When Spokane’s owner dropped out, the Indians operated as a poverty-stricken, community-owned franchise, run by broadcaster Frank Herron until their demise following the 1956 season.

There was no team in 1957.

Spokane Indians baseball manager, Tom Lasorda
Spokane Indians baseball manager, Tom Lasorda

Third Golden Era: Dodgers PCL franchise (1958-71)

Future major league players and managers dominated most of the 14 teams staffed by farmhands from the Los Angeles Dodgers, who had just moved west from Brooklyn.

Spokane gained the transplanted Los Angeles PCL franchise.

The Indians won the 1960 pennant with a team that featured future major league batting stars Frank Howard, Willie Davis and Ron Fairly, and the 1970 pennant with a team that many consider one of the top minor league teams of all time.

The latter club had future major league pitching and batting standouts, many of whom played 15 years or more in the big leagues.

Tommy Lasorda, later elected to the Hall of Fame, was the last of four future big-league managers to lead in the Indians during this period.

He managed that 1970 team that included Steve Garvey, Bill Buckner, Bill Russell, Tom Paciorek, MVP Bobby Valentine, Davey Lopes and relief ace Charley Hough.

Spokane Indians Baseball Club uniform worn by Dave Lopes in 1971.  (Dan Pelle / The Spokesman-Review)
Spokane Indians Baseball Club uniform worn by Dave Lopes in 1971. (Dan Pelle / The Spokesman-Review)

Remaining Pacific Coast League (1973-81)

After losing the Dodgers franchise to Albuquerque, New Mexico, the Dodgers supported a Northwest League team in Spokane for one season until Portland’s PCL franchise relocated to Spokane for 10 years.

There were three seasons of affiliation with the Texas Rangers, three with the Milwaukee Brewers, three with the Seattle Mariners and one with the California Angels.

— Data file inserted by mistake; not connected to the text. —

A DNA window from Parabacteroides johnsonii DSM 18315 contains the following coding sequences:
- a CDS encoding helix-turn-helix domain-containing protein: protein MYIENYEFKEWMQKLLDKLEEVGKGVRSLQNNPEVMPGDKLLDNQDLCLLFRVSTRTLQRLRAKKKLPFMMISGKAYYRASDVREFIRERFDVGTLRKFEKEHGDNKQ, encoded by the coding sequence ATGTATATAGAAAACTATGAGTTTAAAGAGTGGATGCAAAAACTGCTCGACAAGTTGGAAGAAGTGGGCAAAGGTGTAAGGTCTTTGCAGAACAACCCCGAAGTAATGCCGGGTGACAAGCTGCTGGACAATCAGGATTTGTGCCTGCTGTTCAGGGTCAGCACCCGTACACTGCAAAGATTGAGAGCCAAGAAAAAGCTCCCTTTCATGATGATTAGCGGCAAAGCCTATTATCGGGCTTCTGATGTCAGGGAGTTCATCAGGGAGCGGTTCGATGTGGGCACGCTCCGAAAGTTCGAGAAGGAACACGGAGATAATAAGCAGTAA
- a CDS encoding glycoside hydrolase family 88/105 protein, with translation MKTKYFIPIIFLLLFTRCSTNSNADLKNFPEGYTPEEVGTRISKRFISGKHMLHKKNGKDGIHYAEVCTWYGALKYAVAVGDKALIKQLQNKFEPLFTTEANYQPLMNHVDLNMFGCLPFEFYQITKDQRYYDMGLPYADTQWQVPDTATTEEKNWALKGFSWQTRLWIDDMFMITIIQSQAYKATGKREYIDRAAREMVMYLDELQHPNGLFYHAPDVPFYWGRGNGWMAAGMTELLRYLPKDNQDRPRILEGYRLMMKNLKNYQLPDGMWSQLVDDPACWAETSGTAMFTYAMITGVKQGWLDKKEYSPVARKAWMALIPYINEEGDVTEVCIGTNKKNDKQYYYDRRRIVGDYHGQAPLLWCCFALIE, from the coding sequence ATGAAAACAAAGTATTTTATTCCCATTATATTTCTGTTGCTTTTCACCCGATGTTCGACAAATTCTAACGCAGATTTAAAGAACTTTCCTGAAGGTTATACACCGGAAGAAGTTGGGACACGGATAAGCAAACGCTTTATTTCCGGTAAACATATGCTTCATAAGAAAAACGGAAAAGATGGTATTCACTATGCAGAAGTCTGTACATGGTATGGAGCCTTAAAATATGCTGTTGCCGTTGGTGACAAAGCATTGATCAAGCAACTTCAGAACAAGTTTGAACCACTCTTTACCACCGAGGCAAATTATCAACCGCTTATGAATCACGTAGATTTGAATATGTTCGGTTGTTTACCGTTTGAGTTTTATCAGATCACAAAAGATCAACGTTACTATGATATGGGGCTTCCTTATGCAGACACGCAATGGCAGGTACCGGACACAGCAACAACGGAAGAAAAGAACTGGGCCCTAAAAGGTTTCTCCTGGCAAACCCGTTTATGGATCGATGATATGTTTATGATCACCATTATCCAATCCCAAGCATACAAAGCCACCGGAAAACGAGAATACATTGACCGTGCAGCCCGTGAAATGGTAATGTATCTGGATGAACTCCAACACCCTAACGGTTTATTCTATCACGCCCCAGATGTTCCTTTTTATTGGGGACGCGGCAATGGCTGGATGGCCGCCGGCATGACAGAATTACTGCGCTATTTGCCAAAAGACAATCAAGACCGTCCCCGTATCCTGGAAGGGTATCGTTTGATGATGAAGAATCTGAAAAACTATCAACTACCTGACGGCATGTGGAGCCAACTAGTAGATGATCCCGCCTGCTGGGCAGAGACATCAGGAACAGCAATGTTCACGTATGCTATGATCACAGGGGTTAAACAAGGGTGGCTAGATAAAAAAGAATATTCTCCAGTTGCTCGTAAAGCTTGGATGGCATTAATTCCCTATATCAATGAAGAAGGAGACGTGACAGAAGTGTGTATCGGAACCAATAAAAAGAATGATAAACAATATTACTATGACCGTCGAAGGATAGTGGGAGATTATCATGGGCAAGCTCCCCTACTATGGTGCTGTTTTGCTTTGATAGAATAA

The Rangers had two pennant winners, with four-time future major league batting champion Bill Madlock as the best player.

Rene Lachemann, who managed here from 1979-81, later managed the Mariners, the Brewers, the Marlins and the Cubs.

After Spokane won the second half of the 1981 season, the franchise, surrounded by controversy, left for Las Vegas.

Northwest League Redux (1982-85)

After a dismal beginning to an affiliation with San Diego, despite future big-league standouts Sandy Alomar Jr. and Mitch Williams, the Indians began to dominate the Class A league after the Padres sent more college players and fewer untried teenagers to the high-quality short-season rookie league. That came after the Brett brothers bought the team.

Aerial photo of  Seafirst Stadium at the Spokane Interstate Fairgrounds in April 1994.   (Christopher Anderson / SR)
Aerial photo of Seafirst Stadium at the Spokane Interstate Fairgrounds in April 1994. (Christopher Anderson / SR)

Fourth Golden Era: The Bretts (1986-present)

Bobby Brett, who had done well for himself and his brothers, major league players Ken and George Brett, as an investor in Southern California real estate, bought the Spokane franchise in 1986.

Originally intended as a hobby, ownership led Bobby, the managing partner, to become a permanent city resident.

Brett Sports soon took over the Spokane Chiefs hockey team as well.

The Indians won four straight titles from 1987-90, winning the second when Mike Humphrey stole home for the winning run in the deciding game of the playoffs.

Slugger Dave Staton was the league’s MVP for the 1989 champions, and MVP Matt Mieske starred for the 1990 team.

The affiliation switched to Kansas City in 1995.

The 2000 team won the pennant with a promise-filled pitching staff.

The best player from the Royals affiliation was outfielder Carlos Beltran, who just concluded an outstanding 20-year major-league career.

For the 30 years, the short season Class A team has set new attendance records nearly every year.

Starting in 2003, the Indians have been affiliated with the Texas Rangers.